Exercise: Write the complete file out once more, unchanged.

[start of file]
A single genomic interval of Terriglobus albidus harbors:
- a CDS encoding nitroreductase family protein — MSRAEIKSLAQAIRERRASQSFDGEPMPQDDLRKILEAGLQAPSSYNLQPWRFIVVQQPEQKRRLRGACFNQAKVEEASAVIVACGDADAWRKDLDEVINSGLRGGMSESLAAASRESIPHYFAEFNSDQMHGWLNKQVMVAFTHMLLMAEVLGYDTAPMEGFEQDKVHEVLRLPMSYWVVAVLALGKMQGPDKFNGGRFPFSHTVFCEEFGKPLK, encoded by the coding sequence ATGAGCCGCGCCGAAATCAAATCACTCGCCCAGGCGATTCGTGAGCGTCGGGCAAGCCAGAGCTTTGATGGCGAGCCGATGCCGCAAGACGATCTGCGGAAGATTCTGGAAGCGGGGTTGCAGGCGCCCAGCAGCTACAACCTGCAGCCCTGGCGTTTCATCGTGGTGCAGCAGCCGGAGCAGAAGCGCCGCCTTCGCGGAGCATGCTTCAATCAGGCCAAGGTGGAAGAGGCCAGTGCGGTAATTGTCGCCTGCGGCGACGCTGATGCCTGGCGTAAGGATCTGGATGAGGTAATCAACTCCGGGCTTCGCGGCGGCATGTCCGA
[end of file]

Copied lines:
A single genomic interval of Terriglobus albidus harbors:
- a CDS encoding nitroreductase family protein — MSRAEIKSLAQAIRERRASQSFDGEPMPQDDLRKILEAGLQAPSSYNLQPWRFIVVQQPEQKRRLRGACFNQAKVEEASAVIVACGDADAWRKDLDEVINSGLRGGMSESLAAASRESIPHYFAEFNSDQMHGWLNKQVMVAFTHMLLMAEVLGYDTAPMEGFEQDKVHEVLRLPMSYWVVAVLALGKMQGPDKFNGGRFPFSHTVFCEEFGKPLK, encoded by the coding sequence ATGAGCCGCGCCGAAATCAAATCACTCGCCCAGGCGATTCGTGAGCGTCGGGCAAGCCAGAGCTTTGATGGCGAGCCGATGCCGCAAGACGATCTGCGGAAGATTCTGGAAGCGGGGTTGCAGGCGCCCAGCAGCTACAACCTGCAGCCCTGGCGTTTCATCGTGGTGCAGCAGCCGGAGCAGAAGCGCCGCCTTCGCGGAGCATGCTTCAATCAGGCCAAGGTGGAAGAGGCCAGTGCGGTAATTGTCGCCTGCGGCGACGCTGATGCCTGGCGTAAGGATCTGGATGAGGTAATCAACTCCGGGCTTCGCGGCGGCATGTCCGA